- “… A person who with no justifiable purpose intentionally, recklessly or negligently by act or omission causes the death of a companion animal shall be liable in damages for: the fair monetary value of the deceased companion animal to his or her owner; mental distress or emotional harm suffered by the owner or members of the owner’s household caused by the death of the companion animal; the expenses of veterinary and other special medical care required; and other reasonable damages resulting from the intentional, reckless or negligent act or omission.
- “A person who with no justifiable purpose intentionally, recklessly or negligently by act or omission causes physical injury or serious physical injury to a companion animal shall be liable in damages for: the expenses of veterinary and other special medical care required; mental distress or emotional harm suffered by the owner or members of the owner’s household caused by the physical injury or serious physical injury to the companion animal; and other reasonable damages resulting from the intentional, reckless or negligent act or omission.
- “A person who with no justifiable purpose intentionally or recklessly by act or omission causes the serious physical injury or death of a companion animal may be liable in punitive damages.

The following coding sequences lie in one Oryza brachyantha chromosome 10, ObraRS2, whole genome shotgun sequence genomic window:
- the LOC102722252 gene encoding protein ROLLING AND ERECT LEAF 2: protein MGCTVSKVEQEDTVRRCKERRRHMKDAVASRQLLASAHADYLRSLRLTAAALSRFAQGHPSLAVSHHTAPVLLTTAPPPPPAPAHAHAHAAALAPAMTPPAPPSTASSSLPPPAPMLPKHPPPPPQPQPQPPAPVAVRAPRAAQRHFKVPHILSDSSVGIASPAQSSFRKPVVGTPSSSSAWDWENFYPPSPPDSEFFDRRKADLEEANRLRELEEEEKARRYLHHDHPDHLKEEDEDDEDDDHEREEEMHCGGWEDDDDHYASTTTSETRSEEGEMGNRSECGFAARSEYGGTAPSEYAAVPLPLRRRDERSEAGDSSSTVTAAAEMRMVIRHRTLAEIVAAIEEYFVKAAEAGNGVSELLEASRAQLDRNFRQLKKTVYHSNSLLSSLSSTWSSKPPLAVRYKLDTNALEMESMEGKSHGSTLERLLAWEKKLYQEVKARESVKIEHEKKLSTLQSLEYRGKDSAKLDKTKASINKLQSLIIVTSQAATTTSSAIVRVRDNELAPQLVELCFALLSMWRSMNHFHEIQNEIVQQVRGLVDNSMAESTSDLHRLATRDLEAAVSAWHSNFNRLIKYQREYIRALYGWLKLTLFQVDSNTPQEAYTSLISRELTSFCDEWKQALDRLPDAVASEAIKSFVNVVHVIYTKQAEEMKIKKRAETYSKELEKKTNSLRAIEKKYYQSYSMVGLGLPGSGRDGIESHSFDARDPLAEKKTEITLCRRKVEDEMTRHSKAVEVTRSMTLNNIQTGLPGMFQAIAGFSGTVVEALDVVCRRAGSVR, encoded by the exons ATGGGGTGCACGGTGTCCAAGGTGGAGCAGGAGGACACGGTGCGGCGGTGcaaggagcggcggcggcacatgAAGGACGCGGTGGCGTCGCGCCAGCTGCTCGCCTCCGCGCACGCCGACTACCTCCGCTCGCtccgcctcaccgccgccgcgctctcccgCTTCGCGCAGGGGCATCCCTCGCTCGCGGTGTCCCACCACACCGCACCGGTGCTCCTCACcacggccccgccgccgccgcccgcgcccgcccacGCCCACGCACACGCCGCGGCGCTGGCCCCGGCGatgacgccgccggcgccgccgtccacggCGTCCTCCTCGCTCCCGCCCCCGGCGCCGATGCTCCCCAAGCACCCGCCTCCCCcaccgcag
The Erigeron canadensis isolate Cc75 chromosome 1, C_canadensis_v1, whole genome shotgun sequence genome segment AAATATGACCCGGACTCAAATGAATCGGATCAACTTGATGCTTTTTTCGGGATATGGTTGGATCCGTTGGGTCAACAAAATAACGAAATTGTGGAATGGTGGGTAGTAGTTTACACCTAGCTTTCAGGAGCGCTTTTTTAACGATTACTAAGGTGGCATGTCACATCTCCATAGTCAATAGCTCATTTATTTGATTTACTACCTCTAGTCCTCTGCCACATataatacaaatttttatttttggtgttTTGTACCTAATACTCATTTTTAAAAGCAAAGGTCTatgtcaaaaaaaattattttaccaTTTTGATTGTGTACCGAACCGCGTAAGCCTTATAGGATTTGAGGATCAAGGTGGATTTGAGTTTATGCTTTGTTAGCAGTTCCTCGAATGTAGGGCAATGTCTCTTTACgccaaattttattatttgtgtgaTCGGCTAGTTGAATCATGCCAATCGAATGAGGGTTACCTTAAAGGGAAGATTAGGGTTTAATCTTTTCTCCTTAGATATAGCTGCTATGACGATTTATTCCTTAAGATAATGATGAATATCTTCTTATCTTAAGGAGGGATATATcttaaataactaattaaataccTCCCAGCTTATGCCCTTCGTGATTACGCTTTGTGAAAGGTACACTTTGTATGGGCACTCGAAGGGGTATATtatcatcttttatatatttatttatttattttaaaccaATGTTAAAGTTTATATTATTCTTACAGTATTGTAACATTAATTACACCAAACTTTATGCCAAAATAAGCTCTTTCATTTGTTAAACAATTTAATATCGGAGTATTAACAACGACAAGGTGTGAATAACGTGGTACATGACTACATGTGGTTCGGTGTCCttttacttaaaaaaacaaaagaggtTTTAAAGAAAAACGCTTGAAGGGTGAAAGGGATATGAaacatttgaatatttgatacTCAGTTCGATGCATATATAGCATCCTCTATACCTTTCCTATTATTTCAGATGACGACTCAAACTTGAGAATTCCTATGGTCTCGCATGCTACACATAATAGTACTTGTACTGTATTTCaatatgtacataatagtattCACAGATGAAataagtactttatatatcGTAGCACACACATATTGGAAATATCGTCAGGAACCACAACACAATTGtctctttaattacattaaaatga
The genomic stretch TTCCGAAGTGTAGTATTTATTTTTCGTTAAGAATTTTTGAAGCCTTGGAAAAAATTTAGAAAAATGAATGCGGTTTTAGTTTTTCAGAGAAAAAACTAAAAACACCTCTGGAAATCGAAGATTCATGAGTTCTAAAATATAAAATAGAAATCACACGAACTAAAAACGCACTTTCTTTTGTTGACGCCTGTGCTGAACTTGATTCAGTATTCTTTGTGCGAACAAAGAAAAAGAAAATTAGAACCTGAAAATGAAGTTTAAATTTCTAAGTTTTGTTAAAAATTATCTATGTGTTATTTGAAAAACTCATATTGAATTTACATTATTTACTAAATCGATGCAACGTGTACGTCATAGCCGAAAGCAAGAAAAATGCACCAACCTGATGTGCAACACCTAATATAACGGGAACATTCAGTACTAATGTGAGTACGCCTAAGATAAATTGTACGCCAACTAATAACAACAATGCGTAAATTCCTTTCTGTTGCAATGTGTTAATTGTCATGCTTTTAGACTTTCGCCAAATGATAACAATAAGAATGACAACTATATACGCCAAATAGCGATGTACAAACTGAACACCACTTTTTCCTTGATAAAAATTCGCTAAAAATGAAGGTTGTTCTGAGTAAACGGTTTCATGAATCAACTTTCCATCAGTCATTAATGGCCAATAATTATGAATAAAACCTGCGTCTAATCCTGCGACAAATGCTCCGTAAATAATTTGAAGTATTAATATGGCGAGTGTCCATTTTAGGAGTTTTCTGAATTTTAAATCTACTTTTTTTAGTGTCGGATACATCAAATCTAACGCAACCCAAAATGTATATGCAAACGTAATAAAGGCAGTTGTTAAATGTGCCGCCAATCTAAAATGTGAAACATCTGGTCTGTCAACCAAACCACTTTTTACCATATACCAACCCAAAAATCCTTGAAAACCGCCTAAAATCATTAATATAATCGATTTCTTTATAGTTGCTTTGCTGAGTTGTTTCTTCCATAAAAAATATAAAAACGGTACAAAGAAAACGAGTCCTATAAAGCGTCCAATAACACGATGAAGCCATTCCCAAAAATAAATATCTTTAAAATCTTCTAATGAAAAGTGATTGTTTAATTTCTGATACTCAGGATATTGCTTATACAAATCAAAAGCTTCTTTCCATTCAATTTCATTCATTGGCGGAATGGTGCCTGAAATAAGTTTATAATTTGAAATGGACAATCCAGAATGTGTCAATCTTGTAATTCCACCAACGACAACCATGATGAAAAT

“In any action brought under this section, the court may award reasonable attorneys’ fees to a prevailing plaintiff.
- “An action for recovery of damages under this section may be brought in any court of competent jurisdiction.
- “No action shall be brought under this section against a veterinarian for injury or death sustained during the course of the lawful treatment of a companion animal.”
What do we have here? Negligence causing harm (injury or death) to a pet allows for:
- Damages for mental distress or emotional harm.
- “To the owner or members of the owner’s household.”
- Attorneys’ fees.
- No cap, leaving a jury to set the amount it deems fit.
We should cheer because the latest version exempts veterinarians, right? Our answer must be a resounding “No!” You might assume that the bill’s sponsors made the change solely to pass the legislation, anticipating veterinary opposition. Here are four reasons the bill must be stopped:
- Every other person and organization involved with pets are at risk, including trainers, groomers, day care facilities, dog walkers, pet sitters, pharmaceutical manufacturers, distributors, retailers, pet food companies and more. Watch insurance premiums and costs increase for those players, who will pass them along to consumers, who will pause before getting another pet due to the rising costs.
- Then, watch the next New York legislative session, when the bill is amended to add veterinarians under the argument that excluding those professionals isn’t fair when other pet businesses and employees are held to a higher standard.
- Then, watch veterinary prices increase as liability insurance underwriters factor in the risk of unlimited damages.
- Finally, the growth of the human-animal bond slows in the United States as the price of having a pet and access to care becomes unsustainable.
We all respect and, in most cases, personally have suffered the sorrow of losing a pet. But is the price of unlimited damages and lawyers’ bonanzas worth it? The answer has always been no.
Now is no time to change that answer.